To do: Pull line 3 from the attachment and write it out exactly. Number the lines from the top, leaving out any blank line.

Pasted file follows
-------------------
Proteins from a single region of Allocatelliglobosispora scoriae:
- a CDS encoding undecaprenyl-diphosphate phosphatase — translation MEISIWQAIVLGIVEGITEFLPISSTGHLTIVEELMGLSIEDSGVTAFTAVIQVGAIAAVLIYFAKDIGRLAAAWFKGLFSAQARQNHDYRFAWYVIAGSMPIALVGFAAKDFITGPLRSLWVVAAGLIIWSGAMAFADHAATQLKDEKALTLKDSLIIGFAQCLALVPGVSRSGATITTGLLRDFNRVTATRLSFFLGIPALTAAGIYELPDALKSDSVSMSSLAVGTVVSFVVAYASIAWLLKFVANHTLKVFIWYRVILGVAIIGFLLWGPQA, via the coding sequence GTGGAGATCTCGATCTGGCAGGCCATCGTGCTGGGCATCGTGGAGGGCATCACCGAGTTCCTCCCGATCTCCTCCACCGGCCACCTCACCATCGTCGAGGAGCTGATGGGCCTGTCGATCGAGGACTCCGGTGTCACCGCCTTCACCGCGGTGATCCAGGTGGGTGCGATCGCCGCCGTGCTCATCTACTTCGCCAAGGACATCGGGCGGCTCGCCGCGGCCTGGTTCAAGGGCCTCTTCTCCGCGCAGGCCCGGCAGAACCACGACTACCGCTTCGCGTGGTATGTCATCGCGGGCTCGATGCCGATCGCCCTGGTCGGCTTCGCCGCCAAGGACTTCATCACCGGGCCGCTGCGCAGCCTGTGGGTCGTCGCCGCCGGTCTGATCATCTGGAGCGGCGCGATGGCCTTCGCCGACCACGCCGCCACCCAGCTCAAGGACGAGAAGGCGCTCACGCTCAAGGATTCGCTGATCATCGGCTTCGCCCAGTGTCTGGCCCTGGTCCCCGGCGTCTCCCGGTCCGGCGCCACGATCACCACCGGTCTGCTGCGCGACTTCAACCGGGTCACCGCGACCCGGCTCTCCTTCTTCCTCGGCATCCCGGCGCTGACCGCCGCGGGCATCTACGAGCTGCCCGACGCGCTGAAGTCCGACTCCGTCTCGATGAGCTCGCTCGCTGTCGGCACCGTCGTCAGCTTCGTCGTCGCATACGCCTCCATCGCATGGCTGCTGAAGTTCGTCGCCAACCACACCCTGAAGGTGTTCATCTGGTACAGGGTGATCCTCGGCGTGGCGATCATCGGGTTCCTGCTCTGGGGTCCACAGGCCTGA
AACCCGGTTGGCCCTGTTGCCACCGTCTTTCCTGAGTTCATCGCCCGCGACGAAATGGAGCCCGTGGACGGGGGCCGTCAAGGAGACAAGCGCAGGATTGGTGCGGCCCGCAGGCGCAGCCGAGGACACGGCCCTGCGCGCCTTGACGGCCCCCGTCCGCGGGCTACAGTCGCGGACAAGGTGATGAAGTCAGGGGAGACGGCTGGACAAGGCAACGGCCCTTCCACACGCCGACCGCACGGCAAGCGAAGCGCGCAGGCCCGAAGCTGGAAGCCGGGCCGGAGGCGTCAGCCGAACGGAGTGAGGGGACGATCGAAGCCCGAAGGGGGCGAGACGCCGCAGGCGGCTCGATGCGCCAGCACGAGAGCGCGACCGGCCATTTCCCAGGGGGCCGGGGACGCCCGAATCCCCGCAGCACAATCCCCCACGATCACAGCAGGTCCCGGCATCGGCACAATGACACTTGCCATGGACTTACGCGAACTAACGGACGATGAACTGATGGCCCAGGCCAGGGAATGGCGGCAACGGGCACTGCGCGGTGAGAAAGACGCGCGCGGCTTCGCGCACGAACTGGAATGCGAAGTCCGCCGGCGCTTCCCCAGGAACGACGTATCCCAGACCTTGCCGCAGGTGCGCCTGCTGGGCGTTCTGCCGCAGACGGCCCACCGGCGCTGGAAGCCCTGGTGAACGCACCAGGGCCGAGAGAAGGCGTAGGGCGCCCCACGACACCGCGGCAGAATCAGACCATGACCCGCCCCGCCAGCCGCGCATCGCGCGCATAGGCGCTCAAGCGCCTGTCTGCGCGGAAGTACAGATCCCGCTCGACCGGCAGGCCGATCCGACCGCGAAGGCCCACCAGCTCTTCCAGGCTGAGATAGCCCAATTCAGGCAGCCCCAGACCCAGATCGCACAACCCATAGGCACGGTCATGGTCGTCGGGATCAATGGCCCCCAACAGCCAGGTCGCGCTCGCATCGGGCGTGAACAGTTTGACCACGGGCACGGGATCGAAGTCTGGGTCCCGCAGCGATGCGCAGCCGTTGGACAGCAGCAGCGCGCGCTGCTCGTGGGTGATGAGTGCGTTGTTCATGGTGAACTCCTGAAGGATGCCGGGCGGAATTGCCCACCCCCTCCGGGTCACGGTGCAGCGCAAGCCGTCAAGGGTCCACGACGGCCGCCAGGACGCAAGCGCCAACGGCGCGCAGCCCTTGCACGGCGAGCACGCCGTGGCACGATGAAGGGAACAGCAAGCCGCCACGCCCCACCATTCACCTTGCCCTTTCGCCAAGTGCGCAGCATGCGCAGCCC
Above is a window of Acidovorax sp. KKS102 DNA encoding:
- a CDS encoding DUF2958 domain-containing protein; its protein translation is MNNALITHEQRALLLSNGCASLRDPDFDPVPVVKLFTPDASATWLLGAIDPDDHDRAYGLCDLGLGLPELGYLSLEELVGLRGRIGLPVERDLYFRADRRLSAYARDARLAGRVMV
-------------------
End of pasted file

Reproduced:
AACCCGGTTGGCCCTGTTGCCACCGTCTTTCCTGAGTTCATCGCCCGCGACGAAATGGAGCCCGTGGACGGGGGCCGTCAAGGAGACAAGCGCAGGATTGGTGCGGCCCGCAGGCGCAGCCGAGGACACGGCCCTGCGCGCCTTGACGGCCCCCGTCCGCGGGCTACAGTCGCGGACAAGGTGATGAAGTCAGGGGAGACGGCTGGACAAGGCAACGGCCCTTCCACACGCCGACCGCACGGCAAGCGAAGCGCGCAGGCCCGAAGCTGGAAGCCGGGCCGGAGGCGTCAGCCGAACGGAGTGAGGGGACGATCGAAGCCCGAAGGGGGCGAGACGCCGCAGGCGGCTCGATGCGCCAGCACGAGAGCGCGACCGGCCATTTCCCAGGGGGCCGGGGACGCCCGAATCCCCGCAGCACAATCCCCCACGATCACAGCAGGTCCCGGCATCGGCACAATGACACTTGCCATGGACTTACGCGAACTAACGGACGATGAACTGATGGCCCAGGCCAGGGAATGGCGGCAACGGGCACTGCGCGGTGAGAAAGACGCGCGCGGCTTCGCGCACGAACTGGAATGCGAAGTCCGCCGGCGCTTCCCCAGGAACGACGTATCCCAGACCTTGCCGCAGGTGCGCCTGCTGGGCGTTCTGCCGCAGACGGCCCACCGGCGCTGGAAGCCCTGGTGAACGCACCAGGGCCGAGAGAAGGCGTAGGGCGCCCCACGACACCGCGGCAGAATCAGACCATGACCCGCCCCGCCAGCCGCGCATCGCGCGCATAGGCGCTCAAGCGCCTGTCTGCGCGGAAGTACAGATCCCGCTCGACCGGCAGGCCGATCCGACCGCGAAGGCCCACCAGCTCTTCCAGGCTGAGATAGCCCAATTCAGGCAGCCCCAGACCCAGATCGCACAACCCATAGGCACGGTCATGGTCGTCGGGATCAATGGCCCCCAACAGCCAGGTCGCGCTCGCATCGGGCGTGAACAGTTTGACCACGGGCACGGGATCGAAGTCTGGGTCCCGCAGCGATGCGCAGCCGTTGGACAGCAGCAGCGCGCGCTGCTCGTGGGTGATGAGTGCGTTGTTCATGGTGAACTCCTGAAGGATGCCGGGCGGAATTGCCCACCCCCTCCGGGTCACGGTGCAGCGCAAGCCGTCAAGGGTCCACGACGGCCGCCAGGACGCAAGCGCCAACGGCGCGCAGCCCTTGCACGGCGAGCACGCCGTGGCACGATGAAGGGAACAGCAAGCCGCCACGCCCCACCATTCACCTTGCCCTTTCGCCAAGTGCGCAGCATGCGCAGCCC